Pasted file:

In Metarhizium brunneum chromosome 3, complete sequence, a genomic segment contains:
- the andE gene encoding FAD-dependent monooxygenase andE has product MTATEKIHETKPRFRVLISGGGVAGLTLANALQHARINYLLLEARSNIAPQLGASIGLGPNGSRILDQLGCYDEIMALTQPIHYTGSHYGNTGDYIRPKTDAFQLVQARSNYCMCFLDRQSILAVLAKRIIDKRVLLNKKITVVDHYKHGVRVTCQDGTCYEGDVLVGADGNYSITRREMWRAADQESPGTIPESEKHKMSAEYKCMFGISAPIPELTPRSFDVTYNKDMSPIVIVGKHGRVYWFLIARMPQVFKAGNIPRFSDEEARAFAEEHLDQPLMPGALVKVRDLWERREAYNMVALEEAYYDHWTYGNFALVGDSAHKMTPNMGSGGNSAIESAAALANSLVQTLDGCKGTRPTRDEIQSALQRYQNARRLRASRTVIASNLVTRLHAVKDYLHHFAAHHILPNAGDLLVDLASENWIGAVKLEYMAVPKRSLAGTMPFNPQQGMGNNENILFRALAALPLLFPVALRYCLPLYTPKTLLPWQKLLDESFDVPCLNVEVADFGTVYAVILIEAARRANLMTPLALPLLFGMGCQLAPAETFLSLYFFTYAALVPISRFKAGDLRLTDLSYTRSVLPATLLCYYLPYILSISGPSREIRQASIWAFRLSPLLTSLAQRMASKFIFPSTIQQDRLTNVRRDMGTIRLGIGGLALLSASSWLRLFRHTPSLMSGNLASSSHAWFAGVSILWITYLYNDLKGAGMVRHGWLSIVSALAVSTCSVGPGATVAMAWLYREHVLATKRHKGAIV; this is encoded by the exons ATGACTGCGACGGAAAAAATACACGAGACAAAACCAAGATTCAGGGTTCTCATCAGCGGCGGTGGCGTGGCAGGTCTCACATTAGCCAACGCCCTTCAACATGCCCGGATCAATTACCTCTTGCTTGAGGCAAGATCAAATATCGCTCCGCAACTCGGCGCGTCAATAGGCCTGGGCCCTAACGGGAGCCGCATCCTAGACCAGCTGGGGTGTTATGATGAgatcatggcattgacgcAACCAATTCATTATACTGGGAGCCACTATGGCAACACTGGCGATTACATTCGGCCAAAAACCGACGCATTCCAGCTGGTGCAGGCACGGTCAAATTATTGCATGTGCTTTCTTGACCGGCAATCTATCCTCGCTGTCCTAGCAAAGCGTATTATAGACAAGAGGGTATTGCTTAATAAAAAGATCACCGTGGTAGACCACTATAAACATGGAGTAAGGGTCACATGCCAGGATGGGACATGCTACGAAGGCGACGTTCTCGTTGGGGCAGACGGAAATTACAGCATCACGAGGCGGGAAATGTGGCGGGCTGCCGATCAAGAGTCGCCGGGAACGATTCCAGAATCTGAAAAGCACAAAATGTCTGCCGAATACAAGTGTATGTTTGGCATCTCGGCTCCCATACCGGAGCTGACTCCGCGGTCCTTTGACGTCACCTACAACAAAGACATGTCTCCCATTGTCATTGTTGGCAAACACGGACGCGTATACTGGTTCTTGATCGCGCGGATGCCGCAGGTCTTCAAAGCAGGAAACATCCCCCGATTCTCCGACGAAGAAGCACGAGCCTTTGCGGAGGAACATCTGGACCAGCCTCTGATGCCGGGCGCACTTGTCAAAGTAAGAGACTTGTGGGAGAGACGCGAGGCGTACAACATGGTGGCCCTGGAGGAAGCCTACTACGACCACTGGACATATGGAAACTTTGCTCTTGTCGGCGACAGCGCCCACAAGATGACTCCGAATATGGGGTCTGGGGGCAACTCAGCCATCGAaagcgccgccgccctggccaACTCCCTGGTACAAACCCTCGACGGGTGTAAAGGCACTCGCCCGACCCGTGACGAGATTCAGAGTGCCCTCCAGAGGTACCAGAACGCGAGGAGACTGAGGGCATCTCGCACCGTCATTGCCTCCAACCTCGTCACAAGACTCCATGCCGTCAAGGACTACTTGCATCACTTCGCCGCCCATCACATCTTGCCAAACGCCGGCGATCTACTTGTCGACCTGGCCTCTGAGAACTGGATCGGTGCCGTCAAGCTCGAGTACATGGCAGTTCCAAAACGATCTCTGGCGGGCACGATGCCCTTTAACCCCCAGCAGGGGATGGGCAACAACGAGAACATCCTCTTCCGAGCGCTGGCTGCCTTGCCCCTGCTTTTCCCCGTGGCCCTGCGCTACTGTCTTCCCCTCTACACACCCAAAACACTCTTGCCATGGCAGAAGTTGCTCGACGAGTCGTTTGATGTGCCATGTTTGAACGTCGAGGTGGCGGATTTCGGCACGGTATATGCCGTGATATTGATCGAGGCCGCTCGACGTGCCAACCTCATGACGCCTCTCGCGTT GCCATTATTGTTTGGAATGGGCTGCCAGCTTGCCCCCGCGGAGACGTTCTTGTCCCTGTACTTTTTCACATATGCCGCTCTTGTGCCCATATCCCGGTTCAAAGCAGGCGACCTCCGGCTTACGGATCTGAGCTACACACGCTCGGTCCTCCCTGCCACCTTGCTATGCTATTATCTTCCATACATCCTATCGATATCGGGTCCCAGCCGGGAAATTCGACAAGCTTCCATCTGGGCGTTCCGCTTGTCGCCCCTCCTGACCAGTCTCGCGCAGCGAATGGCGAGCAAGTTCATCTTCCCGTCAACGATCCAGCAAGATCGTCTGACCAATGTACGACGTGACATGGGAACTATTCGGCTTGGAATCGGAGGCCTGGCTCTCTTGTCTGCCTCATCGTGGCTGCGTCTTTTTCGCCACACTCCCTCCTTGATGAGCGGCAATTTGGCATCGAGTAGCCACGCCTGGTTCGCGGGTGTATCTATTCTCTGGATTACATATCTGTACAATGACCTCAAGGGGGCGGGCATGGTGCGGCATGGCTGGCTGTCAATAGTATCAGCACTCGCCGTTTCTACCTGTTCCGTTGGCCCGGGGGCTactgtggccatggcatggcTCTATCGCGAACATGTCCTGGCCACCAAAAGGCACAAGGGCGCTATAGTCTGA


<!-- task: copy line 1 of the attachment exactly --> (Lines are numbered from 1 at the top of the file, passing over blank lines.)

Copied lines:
In Metarhizium brunneum chromosome 3, complete sequence, a genomic segment contains: